Normally, CTA 102 glows weakly at around magnitude +17, a terrifically tough target for most amateur astronomers. But in early November it underwent a dramatic outburst in brightness. I tracked it down Monday night (November 21st) in my 15-inch scope at magnitude +13.8! That's well within range of an 8-inch telescope.

Quasars Have Their Ups and Downs, Too

This light curve of CTA 102, also known as 4C 11.69, shows two sharp peaks in brightness occurring the past five years separated by lulls at magnitude +16 to +17. The past two months, the star has been very active with lots of rapid up and down variations. The date is shown along the bottom; magnitude scale at left.
AAVSO

Thomas Balonek (Colgate University) and team reported in Astronomer's Telegram #9732, that "to our knowledge, this is the brightest level reported in over 40 years of optical monitoring by several groups, including the well-documented optical outburst in 2012."

Others have recorded rapid variations in the quasar's light of up to 0.4 magnitude in the span of just two hours. With the Moon out of the sky and the target on the meridian at nightfall this month and early next, I encourage to feast your eyes on this rare event.

A Quasar Right Over Your Head

This map of Pegasus will help you get oriented. CTA 102 is located about 2.5° NW of ζ Pegasi near the star HD 212989, magnitude +7.2. North is up. The quasar's coordinates are RA 22h 32m 36.4s, Dec. +11° 43′ 51″.
Map: Bob King, Source: Stellarium

You'd be wise to start your observing session with CTA 102, making an estimate of its magnitude using the provided chart or download and print this sequence of AAVSO charts: B (wide field), D (narrower view) and E (close in). Note that the alternate name, 4C 11.69, is used by the AAVSO. Return an hour or two later, before finishing up for the night, and make another brightness estimate. Given the quasar's erratic behavior, you might just witness it in the act of choking on its food!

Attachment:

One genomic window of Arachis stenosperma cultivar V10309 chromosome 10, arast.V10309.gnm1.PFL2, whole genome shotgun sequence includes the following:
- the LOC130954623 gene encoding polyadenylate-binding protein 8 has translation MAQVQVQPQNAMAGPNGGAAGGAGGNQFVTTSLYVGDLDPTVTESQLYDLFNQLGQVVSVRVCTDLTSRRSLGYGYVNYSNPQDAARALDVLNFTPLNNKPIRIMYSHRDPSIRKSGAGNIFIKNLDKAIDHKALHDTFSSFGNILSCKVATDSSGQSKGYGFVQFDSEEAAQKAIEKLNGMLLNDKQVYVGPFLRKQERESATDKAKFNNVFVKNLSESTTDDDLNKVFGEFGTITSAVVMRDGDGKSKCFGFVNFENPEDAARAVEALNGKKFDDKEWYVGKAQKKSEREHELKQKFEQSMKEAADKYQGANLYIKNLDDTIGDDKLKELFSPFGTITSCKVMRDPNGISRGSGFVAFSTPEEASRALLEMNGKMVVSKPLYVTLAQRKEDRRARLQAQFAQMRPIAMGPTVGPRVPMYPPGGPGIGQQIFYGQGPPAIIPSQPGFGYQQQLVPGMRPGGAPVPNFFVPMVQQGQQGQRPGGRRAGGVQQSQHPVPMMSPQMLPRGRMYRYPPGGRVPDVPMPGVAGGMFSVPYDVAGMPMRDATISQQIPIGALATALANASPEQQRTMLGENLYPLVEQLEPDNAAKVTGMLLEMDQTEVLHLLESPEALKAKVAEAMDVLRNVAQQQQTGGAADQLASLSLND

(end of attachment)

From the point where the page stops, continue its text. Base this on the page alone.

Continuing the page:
Make a Right at the Stepping Stones

Start at HD 212989 and star-hop to my "stepping stones" about 30′ east. From there, move southeast to a flattened triangle, then drop a short distance north to a smaller triangle of stars that includes the quasar. You can also get there using the "pointing finger." Stars are labeled with magnitudes and south is up. Right click, save the large version, and print out to use at the telescope.
Map: Bob King, Source: Stellarium

The "CTA 102" comes from the 102nd entry in the Caltech Survey, part A, a very early radio survey done at Owens Valley California, according to Matthew Lister, Professor of Physics and Astronomy at Purdue, who examined the quasar with the Very Long Baseline Array (VLBA). At 8 billion light-years distant, it might be the easiest, most remote object you'll ever see.

But be sure to look quick! There's no telling how long this outburst may last. Using the maps, star-hop to the erstwhile alien beacon with an 8-inch or larger telescope. Once you've arrived in the general vicinity with low magnification (50×-75×) and identified the brighter star patterns, up the magnification to 150x to pinpoint the quasar then increase the power to 200×. High magnification darkens the sky for a clearer, higher contrast view of those ancient photons.